Detroit Institute of Arts Collection

Vincent Willem van Gogh; Self Portrait (1887); The Detroit Institute of Arts

The Detroit Institute of Arts has assembled a collection of over 60,000 objects, encompassing an encyclopedic overview of world art. Since the museum collected American artists from its founding, the current holdings present a broad survey of American art from the Colonial period to the present, with acknowledged masterworks in all media. Other strengths include a distinguished collection of European art from all periods, as well as works from Africa, Oceana, the Americas, Asia, and the Middle East. The General Motors Center for African American Art was established in 2000 as a curatorial department in order to broaden the museum's collection of African American art. Selections from the Detroit Institute of Art's holdings are represented in Artstor with over 1,500 examples of paintings, drawings, sculpture, and decorative arts.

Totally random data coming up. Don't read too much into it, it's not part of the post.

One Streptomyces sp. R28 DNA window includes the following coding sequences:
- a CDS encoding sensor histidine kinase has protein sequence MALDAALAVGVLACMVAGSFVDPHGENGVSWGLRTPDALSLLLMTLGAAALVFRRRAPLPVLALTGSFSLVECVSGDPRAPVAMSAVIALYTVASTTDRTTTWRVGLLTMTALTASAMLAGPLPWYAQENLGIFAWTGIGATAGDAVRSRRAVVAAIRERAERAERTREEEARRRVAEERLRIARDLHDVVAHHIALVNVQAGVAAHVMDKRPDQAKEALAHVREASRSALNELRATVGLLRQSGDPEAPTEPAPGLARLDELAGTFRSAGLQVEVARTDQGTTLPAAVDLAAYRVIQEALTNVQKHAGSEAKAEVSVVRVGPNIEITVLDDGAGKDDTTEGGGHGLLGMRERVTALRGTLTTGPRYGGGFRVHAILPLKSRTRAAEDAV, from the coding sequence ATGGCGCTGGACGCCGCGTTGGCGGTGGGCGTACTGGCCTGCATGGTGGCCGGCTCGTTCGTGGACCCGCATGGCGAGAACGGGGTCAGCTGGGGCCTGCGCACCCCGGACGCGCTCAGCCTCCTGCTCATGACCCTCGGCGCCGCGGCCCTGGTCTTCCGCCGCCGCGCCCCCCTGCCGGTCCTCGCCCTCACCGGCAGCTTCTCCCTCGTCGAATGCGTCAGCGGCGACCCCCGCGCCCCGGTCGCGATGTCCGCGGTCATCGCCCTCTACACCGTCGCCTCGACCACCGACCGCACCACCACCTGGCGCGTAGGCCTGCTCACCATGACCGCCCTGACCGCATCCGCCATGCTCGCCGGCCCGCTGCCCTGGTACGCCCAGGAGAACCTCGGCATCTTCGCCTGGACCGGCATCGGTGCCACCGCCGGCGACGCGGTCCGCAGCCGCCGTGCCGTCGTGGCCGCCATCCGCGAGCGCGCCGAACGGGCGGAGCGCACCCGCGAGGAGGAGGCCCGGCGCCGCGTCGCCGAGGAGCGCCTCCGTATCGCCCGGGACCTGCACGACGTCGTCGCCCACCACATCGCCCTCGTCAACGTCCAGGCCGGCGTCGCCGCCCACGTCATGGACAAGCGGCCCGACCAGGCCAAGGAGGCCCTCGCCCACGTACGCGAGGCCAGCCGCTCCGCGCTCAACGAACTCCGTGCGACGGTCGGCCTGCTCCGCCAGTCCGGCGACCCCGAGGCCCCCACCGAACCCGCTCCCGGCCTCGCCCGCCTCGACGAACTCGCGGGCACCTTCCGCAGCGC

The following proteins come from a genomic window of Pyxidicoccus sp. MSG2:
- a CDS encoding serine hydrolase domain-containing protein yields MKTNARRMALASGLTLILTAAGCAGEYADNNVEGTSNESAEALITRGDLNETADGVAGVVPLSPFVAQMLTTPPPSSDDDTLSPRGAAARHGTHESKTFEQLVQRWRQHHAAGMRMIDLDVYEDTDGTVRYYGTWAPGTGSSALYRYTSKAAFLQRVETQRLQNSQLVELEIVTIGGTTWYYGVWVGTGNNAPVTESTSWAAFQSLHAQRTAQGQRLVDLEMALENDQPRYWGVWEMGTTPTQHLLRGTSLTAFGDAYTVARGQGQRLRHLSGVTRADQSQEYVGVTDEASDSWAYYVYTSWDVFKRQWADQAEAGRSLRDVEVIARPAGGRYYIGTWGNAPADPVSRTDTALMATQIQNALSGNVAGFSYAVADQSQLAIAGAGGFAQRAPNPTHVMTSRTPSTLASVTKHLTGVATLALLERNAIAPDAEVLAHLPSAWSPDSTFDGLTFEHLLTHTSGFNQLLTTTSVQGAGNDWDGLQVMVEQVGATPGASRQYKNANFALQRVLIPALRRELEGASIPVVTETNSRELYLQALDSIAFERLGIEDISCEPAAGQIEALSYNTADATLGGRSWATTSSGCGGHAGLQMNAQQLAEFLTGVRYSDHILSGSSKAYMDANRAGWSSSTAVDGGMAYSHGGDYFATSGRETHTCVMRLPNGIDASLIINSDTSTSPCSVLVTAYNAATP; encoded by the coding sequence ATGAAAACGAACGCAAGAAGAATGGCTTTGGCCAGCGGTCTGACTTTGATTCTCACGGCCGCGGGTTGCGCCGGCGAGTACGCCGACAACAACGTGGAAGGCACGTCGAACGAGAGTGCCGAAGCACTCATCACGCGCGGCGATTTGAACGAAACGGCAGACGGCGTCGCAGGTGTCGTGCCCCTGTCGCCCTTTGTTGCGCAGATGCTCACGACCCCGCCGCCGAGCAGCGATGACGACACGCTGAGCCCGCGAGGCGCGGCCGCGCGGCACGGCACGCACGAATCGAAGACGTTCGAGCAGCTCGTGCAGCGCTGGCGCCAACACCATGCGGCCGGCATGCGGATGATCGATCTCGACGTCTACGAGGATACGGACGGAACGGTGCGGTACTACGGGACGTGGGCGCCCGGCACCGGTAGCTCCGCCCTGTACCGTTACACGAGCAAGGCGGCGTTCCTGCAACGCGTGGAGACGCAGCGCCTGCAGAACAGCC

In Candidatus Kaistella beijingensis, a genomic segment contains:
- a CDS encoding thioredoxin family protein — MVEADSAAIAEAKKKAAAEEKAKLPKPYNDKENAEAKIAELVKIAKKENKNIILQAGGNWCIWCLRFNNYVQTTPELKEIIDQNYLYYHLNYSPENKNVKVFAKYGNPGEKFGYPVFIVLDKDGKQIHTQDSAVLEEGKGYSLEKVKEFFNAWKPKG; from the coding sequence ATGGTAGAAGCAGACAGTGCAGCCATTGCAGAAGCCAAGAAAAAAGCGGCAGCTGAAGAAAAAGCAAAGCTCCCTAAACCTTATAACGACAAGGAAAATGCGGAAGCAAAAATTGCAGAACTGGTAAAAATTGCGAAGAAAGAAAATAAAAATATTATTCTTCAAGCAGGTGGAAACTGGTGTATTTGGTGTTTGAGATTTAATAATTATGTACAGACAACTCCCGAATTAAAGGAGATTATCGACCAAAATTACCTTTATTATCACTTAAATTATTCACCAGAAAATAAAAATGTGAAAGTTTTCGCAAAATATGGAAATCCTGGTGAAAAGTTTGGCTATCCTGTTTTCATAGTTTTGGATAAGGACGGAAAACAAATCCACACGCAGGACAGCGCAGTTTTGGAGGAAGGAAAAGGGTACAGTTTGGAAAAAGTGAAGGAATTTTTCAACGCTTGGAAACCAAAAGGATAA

In 1881, James E. Scripps documented his family's 5-month tour of Europe in a series published in his newspaper, The Detroit News. The series proved so popular that it inspired William H. Brearley, the manager of the newspaper's advertising department, to organize an art exhibit and convince many leading Detroit citizens to contribute towards the establishment of a permanent museum. Among other donors, Scripps gave the largest gift, which enabled the Detroit Museum of Art to be incorporated in 1885. After its founding, the museum's collections expanded greatly, necessitating a larger space. So, in 1927, the renamed Detroit Institute of Arts moved into a new Beaux-Arts building designed by Paul Phillipe Cret, which was immediately referred to as the “temple of art.” Housing one of the largest art collections in the United States, the building also features Diego Rivera's Detroit Industry fresco cycle (1932-33), which Rivera considered to be his most important work in the US. The museum's extensive collections were augmented by William Valentiner, a scholar and art historian from Berlin, who served as museum director from 1924–45. Valentiner engineered the acquisition of Rivera's murals, as well as Vincent van Gogh's Self Portrait (1887), the first van Gogh painting to enter a public American museum collection. Two wings were added to the museum in the 1960s and 1970s, and a major renovation and expansion campaign that began in 1999 is set to be completed in 2007.